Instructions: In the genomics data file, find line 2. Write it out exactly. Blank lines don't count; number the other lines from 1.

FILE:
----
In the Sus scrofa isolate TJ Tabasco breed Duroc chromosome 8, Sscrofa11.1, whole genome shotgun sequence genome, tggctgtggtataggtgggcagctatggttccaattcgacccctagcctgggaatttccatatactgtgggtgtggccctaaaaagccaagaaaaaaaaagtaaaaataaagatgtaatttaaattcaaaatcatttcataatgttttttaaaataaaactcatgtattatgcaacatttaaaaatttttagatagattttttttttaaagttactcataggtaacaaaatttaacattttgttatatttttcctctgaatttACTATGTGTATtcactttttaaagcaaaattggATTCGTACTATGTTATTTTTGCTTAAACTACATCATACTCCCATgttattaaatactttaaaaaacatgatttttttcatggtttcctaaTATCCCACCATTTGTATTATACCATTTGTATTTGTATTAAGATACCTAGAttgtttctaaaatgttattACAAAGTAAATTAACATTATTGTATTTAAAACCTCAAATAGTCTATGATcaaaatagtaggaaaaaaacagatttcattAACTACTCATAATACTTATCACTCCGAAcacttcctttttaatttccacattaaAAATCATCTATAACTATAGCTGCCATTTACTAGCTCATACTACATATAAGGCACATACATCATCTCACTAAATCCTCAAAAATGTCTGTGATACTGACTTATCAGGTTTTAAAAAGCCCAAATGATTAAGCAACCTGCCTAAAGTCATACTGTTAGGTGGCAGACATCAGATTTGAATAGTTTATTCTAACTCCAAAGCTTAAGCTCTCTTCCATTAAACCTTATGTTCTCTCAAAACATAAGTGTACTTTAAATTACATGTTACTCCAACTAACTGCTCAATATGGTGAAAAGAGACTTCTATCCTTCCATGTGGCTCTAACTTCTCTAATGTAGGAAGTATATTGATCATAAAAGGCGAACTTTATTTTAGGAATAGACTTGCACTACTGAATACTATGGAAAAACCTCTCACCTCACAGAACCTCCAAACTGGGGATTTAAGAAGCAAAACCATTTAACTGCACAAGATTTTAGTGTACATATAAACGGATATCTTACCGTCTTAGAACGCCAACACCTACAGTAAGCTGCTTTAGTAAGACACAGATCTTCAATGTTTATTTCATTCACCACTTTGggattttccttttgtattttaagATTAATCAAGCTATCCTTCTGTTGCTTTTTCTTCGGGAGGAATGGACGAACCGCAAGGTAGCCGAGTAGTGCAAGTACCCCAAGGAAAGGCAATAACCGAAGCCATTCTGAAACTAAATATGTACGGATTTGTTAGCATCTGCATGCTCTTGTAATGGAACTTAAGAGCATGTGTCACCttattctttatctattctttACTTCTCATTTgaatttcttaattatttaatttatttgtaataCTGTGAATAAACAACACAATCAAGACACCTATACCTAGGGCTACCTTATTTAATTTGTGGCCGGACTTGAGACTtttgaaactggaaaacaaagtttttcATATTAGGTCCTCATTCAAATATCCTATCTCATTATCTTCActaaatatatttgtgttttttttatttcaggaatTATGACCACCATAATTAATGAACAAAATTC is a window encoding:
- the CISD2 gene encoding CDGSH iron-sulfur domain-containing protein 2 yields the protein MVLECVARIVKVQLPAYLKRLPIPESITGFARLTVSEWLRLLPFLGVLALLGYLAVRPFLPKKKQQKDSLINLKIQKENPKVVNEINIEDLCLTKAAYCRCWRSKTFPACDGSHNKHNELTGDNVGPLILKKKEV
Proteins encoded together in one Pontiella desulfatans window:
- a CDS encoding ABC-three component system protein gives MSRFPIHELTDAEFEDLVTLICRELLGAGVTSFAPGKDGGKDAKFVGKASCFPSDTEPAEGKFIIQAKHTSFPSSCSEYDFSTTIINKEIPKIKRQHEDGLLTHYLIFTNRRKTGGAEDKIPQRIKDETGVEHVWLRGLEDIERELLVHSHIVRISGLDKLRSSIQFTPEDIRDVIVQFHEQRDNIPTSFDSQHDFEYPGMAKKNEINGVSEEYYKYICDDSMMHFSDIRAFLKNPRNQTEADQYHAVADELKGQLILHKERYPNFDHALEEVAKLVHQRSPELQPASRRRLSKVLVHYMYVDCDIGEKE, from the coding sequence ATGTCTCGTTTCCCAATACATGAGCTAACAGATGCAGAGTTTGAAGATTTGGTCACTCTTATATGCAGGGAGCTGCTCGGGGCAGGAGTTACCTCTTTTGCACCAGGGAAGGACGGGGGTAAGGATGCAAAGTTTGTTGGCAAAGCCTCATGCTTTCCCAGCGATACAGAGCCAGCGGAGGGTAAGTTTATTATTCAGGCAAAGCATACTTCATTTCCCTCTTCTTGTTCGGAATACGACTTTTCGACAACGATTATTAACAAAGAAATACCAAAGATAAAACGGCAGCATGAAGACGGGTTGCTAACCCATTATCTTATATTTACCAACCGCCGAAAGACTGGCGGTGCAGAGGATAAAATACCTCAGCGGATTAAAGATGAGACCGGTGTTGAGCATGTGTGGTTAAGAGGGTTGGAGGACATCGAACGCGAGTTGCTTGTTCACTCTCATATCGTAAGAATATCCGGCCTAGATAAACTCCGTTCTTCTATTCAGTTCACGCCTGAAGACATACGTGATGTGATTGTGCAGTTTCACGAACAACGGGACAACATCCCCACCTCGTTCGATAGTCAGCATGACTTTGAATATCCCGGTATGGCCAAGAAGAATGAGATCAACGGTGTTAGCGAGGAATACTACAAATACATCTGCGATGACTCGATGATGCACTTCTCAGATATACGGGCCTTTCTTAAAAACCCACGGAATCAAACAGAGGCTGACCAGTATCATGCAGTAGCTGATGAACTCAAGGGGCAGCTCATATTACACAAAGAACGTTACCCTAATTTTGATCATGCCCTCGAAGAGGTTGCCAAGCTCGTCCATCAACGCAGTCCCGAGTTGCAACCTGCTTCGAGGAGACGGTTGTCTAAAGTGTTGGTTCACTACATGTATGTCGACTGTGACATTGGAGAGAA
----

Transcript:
- the CISD2 gene encoding CDGSH iron-sulfur domain-containing protein 2 yields the protein MVLECVARIVKVQLPAYLKRLPIPESITGFARLTVSEWLRLLPFLGVLALLGYLAVRPFLPKKKQQKDSLINLKIQKENPKVVNEINIEDLCLTKAAYCRCWRSKTFPACDGSHNKHNELTGDNVGPLILKKKEV